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Slime-san Slime-san Slime-san Slime-san
This is Slime-san, the upcoming game from New York developer Fabraz. It's a 2D platformer with a retro style and punishing difficulty. It's hitting PC, Mac and Linux in April, but I've been playing the beta build. I know you have a lot of questions, so let's crib this.

Hey, this looks like Super Meat Boy! You're not wrong. Between the fast-paced platforming and goo sticking to the walls, this looks a lot like Super Meat Boy by way of the Game Boy Color. It also plays like Team Meat's obscenely popular 2010 action game, having us dodge all kinds of deadly obstacles in order to make it safely to the exit. And it can be unforgiving, forcing us to make it through the punishing stages without getting hit even once. Yeah, I think it's safe to say that Super Meat Boy fans are going to love Slime-san.

But while the visuals and objectives are certainly similar, Fabraz has crafted a platformer that is more than just another clone. Slime-san builds on the formula by giving our hero a helpful dash move that can break walls and push blocks. More importantly, the slime will be able to turn invisible, allowing him to glide through green obstacles. But don't think that invisibility is going to make the game too easy, because you'll still have to start over whenever you hit anything red. They can't make it too easy for you.

It looks cool, but is there much content? I thought you would never ask. While the beta I played doesn't include the full game, the developers are promising more than 15 hours of platforming fun. The main story will include a whopping one-hundred stages, each made up of several challenging rooms. All this adds up to some 400 rooms to complete. And that doesn't even include the 100 New Game+ stages, which have an additional 400 rooms to puzzle through. That's nearly a thousand rooms, which will definitely take some time to beat. I feel like I only touched the surface after spending a couple hours with the game.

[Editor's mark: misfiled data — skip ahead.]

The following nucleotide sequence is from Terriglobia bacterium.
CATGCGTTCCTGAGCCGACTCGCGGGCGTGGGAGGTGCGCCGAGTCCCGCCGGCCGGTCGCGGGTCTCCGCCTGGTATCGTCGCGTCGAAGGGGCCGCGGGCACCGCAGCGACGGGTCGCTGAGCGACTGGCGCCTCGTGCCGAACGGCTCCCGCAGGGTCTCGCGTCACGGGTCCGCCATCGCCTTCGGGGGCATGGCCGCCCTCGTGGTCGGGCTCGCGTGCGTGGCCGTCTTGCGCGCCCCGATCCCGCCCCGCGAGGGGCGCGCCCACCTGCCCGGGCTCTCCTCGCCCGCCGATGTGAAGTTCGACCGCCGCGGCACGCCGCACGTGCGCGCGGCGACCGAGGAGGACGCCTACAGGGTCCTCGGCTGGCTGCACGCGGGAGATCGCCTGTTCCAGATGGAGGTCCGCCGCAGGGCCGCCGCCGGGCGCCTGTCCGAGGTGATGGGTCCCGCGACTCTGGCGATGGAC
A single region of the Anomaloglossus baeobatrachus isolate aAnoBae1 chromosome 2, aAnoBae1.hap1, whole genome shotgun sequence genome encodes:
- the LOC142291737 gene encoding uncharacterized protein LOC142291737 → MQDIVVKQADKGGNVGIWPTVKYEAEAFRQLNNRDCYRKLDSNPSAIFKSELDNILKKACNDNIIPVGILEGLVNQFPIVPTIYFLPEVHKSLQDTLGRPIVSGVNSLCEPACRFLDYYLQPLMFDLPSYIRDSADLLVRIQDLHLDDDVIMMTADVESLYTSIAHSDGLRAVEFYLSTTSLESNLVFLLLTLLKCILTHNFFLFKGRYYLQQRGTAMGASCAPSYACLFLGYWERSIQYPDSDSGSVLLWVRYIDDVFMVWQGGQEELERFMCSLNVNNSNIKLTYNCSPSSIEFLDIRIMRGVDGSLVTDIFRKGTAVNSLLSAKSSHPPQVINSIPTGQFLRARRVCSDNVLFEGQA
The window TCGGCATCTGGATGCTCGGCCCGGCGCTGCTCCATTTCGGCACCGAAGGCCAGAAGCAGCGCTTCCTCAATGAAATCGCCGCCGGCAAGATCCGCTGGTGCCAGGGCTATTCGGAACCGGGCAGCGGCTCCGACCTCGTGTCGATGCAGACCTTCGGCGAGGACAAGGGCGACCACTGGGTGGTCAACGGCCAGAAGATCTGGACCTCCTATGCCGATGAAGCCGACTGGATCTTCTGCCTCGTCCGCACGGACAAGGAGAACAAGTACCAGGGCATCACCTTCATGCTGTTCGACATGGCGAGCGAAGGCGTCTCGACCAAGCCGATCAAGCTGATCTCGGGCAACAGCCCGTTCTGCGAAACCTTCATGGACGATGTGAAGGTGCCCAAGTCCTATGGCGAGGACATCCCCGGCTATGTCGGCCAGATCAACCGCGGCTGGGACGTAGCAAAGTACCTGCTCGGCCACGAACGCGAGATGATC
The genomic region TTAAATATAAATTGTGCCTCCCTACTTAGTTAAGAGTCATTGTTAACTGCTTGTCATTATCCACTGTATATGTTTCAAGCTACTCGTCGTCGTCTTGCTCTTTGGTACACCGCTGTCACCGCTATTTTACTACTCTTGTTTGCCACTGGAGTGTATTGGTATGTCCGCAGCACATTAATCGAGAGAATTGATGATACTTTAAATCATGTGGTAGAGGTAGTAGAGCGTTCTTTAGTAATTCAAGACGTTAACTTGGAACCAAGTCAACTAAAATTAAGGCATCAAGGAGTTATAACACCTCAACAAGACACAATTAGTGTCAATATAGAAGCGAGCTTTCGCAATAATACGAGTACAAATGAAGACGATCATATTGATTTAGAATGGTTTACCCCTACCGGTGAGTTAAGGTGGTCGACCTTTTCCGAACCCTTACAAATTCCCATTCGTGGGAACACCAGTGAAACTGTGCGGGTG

Is that it? What, is that not enough? Actually, no, that's not it. The game also wants you to pick up partially-digested apples that can be used to unlock different play styles, outfits, shaders and mini games. There will also be new modes, such as Speed Running and Boss Rush. And did I mention that each level is timed and will include online rankings? Like I said, there's a lot packed in Slime-san. At least, there will be when it's complete. I haven't had a chance to experience most of the extra modes and unlockables, but it all sounds like a lot of fun.

Conclusion: Assuming the game continues to add new ideas and obstacles to the 200 stages, it sounds like Fabraz has a real winner on their hands. Based on what I played, Slime-san has responsive gameplay and a cool retro look. It also plays with the formula in ways that help separate it from similar platformers. Slime-san comes out this April on PC, Mac and Linux for $11.99, and I can tell you right now that it's worth keeping an eye out for. We'll be back in April with a full review.
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